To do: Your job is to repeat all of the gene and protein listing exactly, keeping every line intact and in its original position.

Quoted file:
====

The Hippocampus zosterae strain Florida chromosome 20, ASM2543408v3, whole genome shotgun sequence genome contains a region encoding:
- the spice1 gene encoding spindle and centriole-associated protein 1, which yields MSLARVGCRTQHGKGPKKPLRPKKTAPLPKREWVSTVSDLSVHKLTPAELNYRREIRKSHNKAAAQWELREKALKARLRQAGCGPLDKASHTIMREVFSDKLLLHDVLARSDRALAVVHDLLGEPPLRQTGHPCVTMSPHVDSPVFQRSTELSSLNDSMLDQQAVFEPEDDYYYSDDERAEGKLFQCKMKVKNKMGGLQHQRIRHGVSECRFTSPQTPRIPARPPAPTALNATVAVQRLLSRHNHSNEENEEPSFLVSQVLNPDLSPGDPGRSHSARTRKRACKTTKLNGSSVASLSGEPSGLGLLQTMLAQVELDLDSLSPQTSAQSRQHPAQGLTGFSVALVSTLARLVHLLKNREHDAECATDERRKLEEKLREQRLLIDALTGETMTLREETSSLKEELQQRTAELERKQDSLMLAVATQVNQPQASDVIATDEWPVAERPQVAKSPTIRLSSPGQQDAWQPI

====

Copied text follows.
The Hippocampus zosterae strain Florida chromosome 20, ASM2543408v3, whole genome shotgun sequence genome contains a region encoding:
- the spice1 gene encoding spindle and centriole-associated protein 1, which yields MSLARVGCRTQHGKGPKKPLRPKKTAPLPKREWVSTVSDLSVHKLTPAELNYRREIRKSHNKAAAQWELREKALKARLRQAGCGPLDKASHTIMREVFSDKLLLHDVLARSDRALAVVHDLLGEPPLRQTGHPCVTMSPHVDSPVFQRSTELSSLNDSMLDQQAVFEPEDDYYYSDDERAEGKLFQCKMKVKNKMGGLQHQRIRHGVSECRFTSPQTPRIPARPPAPTALNATVAVQRLLSRHNHSNEENEEPSFLVSQVLNPDLSPGDPGRSHSARTRKRACKTTKLNGSSVASLSGEPSGLGLLQTMLAQVELDLDSLSPQTSAQSRQHPAQGLTGFSVALVSTLARLVHLLKNREHDAECATDERRKLEEKLREQRLLIDALTGETMTLREETSSLKEELQQRTAELERKQDSLMLAVATQVNQPQASDVIATDEWPVAERPQVAKSPTIRLSSPGQQDAWQPI